The Pilgrim’s Regress – C.S. Lewis, A ~ BitterSweetLife

Wednesday, July 26, 2006

The Pilgrim’s Regress – C.S. Lewis, A

A Flash Review: Impassible Rifts, Inconsolable Desires, & Dragons



The Pilgrim’s Regress is not typically mentioned in the same breath as C.S. Lewis’s “blockbuster” works—The Screwtape Letters, Mere Christianity and the Narnia books—and Regress doesn’t represent Lewis at the top of his game apologetically. Nevertheless, the book can’t be considered less than brilliant.

Pilgrim’s Regress is the first book C.S. Lewis wrote after his conversion to Christianity, and is his attempt to allegorically document the journey he took to reach faith in Christ, looking back over his shoulder, so to speak. Admittedly, Lewis’s prose in this book is sometimes dense in terms of layered meaning—but I have a hard time faulting this type of density! It just means you pause occasionally to ask yourself, What is he implying here?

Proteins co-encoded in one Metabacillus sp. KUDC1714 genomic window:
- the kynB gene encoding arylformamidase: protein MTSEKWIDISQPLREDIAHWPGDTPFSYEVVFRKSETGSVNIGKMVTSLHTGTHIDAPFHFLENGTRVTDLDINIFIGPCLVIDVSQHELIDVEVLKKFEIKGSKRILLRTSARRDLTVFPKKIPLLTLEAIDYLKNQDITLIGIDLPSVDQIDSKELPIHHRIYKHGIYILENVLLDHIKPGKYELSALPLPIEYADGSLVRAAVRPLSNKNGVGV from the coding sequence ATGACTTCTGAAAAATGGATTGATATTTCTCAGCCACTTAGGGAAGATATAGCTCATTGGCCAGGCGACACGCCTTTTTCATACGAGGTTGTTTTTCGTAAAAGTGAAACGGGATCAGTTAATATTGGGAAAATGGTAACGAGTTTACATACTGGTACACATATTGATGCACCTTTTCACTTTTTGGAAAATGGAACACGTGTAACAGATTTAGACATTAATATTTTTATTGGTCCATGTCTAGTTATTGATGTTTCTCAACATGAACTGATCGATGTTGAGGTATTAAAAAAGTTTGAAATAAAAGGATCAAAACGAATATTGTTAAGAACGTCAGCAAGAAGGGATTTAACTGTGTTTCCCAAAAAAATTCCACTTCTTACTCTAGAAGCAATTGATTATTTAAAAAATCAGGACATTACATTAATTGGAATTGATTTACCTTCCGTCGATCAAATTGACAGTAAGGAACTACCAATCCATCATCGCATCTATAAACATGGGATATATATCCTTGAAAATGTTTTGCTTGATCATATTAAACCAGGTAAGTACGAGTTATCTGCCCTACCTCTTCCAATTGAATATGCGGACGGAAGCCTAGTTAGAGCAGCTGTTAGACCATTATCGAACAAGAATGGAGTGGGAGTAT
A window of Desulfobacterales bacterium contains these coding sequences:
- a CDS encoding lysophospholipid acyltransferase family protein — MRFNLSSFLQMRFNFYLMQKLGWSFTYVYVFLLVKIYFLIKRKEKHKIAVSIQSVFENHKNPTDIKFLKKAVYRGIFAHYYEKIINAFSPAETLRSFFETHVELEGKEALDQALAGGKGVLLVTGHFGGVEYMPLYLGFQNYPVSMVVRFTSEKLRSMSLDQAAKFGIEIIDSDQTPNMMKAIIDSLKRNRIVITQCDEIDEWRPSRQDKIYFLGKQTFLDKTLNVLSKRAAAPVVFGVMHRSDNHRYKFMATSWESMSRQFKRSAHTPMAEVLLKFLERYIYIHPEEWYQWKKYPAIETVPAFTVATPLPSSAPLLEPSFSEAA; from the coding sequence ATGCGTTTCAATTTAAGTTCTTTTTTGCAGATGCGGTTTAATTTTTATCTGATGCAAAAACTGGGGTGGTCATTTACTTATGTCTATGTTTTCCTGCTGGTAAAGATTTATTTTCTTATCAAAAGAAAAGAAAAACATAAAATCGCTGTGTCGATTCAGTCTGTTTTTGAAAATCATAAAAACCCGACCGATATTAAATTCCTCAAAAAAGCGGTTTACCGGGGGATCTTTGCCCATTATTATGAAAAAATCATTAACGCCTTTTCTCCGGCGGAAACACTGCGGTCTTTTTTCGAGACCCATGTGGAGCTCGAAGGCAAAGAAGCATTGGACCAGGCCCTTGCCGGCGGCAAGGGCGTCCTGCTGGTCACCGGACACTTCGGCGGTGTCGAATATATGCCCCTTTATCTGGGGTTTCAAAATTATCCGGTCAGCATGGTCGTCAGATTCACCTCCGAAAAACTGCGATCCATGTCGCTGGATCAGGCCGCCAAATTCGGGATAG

Lewis presents a vision of the world that has the memorable lines of Narnia, in that it both embodies and transcends temporal reality.

Probably some people have been deterred from the allegory by its tone (whimsically erudite) and references (reflecting a classical education). Despite this, Pilgrim’s Regress is more incisive than its namesake, John Bunyan’s The Pilgrim’s Progress. In fact, despite the statistical popularity of Bunyan’s book (second only to the Bible in terms of Christian “literature”) I’d give Lewis’s allegory the nod.